Farmers fume over who opens the gate

By Chris Thomson | posted on July 12, 2018

CHANGES to the Animal Welfare Act that would give a new class of inspector appointed by Agriculture Minister Alannah MacTiernan power to enter a farm at any time, with no notice and no reasonable suspicion of an offence, have split Labor and Opposition members of a Parliamentary committee.

On June 28, a majority of the Standing Committee on Legislation recommended the above changes be removed from a Bill introduced by Ms MacTiernan.

Currently the Director General of Western Australia’s Department of Primary Industries is the only person who can appoint inspec- tors. Those inspectors can only enter a farm with reasonable suspicion of an offence, a warrant, after serving a notice that a land- holder may object to, or with permission of the land-holder.

Contrary to the majority position, two La- bor members of the Opposition-controlled committee, Chair Sally Talbot and South Metropolitan MLC Pierre Yang, condition- ally supported the Bill in its current form.

Dr Talbot, whose South West electoral region comprises the Southwest region and Great Southern municipalities of Albany, Denmark and Plantagenet, told The Weekender the committee’s “opinion broke” down party lines.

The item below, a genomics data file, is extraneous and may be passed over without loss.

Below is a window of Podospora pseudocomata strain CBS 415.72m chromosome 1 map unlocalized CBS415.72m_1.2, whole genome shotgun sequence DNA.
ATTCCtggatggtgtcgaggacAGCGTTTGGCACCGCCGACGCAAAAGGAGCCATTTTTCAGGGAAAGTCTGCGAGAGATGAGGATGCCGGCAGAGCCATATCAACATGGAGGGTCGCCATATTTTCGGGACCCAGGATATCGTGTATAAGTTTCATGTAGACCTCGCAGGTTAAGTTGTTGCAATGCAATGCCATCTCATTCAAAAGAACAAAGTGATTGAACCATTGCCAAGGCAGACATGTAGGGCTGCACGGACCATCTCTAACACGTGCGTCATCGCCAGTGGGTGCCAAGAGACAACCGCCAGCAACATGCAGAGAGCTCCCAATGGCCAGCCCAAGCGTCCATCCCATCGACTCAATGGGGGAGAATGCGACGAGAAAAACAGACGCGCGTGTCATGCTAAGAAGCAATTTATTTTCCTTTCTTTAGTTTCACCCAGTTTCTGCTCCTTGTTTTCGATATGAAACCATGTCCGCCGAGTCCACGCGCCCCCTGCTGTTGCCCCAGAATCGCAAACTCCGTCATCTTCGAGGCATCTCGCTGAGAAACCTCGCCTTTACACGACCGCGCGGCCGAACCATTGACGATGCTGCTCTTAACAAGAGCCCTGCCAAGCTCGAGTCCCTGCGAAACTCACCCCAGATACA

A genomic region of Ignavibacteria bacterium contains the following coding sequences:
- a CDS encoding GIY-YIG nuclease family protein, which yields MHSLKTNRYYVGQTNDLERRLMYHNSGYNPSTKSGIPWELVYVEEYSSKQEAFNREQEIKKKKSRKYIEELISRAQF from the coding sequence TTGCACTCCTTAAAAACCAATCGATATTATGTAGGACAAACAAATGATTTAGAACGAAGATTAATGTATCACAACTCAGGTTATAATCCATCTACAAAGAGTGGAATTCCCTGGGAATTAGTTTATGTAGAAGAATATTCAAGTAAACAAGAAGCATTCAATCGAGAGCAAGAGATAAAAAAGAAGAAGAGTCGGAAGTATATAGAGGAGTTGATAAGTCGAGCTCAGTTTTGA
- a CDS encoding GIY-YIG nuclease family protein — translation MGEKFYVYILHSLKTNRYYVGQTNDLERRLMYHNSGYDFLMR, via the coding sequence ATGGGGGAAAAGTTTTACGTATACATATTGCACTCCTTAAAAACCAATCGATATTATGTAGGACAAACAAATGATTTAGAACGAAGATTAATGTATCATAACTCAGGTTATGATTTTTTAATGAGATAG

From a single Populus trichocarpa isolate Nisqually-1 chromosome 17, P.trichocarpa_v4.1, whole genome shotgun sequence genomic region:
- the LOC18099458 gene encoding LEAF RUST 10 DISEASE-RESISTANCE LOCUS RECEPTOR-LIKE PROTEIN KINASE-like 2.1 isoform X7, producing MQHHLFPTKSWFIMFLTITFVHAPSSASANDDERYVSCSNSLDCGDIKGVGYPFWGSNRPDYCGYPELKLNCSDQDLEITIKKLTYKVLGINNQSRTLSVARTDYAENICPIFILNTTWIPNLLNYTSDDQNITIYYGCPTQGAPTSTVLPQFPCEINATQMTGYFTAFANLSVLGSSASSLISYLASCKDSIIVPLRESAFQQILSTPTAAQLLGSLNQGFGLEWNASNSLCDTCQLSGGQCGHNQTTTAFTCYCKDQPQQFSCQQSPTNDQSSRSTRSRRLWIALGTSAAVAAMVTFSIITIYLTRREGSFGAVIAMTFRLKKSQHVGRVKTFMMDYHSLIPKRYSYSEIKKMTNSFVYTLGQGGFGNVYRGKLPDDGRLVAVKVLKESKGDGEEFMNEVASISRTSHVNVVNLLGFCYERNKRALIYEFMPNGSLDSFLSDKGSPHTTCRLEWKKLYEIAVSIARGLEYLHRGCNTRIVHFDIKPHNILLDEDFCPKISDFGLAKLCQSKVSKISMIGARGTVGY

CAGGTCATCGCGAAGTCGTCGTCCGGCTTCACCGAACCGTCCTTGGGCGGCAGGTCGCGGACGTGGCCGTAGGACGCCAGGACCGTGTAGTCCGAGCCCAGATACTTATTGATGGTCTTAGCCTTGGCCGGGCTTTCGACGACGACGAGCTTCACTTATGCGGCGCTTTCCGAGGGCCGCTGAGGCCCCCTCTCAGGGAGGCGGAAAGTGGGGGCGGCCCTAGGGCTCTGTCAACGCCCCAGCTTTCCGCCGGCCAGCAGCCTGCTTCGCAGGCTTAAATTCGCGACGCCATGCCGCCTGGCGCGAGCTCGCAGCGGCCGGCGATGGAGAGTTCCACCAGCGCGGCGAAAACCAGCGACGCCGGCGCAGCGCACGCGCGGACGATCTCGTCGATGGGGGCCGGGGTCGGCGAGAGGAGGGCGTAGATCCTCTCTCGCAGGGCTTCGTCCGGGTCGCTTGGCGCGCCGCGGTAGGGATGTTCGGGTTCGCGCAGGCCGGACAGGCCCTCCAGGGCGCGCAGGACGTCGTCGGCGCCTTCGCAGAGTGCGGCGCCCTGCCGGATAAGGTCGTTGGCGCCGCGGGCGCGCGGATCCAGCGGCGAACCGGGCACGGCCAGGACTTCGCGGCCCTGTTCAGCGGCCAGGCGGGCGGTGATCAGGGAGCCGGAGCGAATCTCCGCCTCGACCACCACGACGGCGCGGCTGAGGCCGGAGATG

“The Government’s very keen to see new measures introduced and I think that this Bill was one of the mechanisms of doing it,” she said.

President of the Stud Merino Breeders As- sociation of WA Wayne Button urged Ms MacTiernan to implement the committee’s majority recommendations.

“I think the recommendations are common sense and hope that they are taken on board by the relevant parties,” he said.

“Farmers are reasonable people and we try to adhere to all the rules and regulations but I don’t think we need to have any extra things put on top that the general public doesn’t have.

“The analogy was used about people’s backyards, with their pets; inspectors are not allowed to wander through there whenever they feel like it.”

Mr Button said uncontrolled access by in- spectors might also compromise biosecurity protocols required by national livestock as- surance standards.

Ms MacTiernan previously said the Bill, if passed, would enable the State to enforce national livestock standards, bringing WA into line with most of the nation (‘Concerns over right of entry’, May 31).

She added the national standards were a shift from an ad hoc focus triggered by cruelty complaints toward a “more modern” animal welfare approach – and that a new inspection regime was integral to ensuring compliance.

Now, she has told The Weekender that WA remains the only state that has not given legal effect to endorsed national standards and guidelines on animal welfare.

“There is no point having national standards if they cannot be enforced – and this is in- consistent with the position taken by Liberal and National members of the Parliamentary committee,” she said.

“We acknowledge that the Bill could be improved and we will look at amendments to address some of the issues raised by the committee.

“We would hope that these amendments will see the Bill supported in Parliament to bring our state into line with the rest of the country and to provide more certainty to industry.”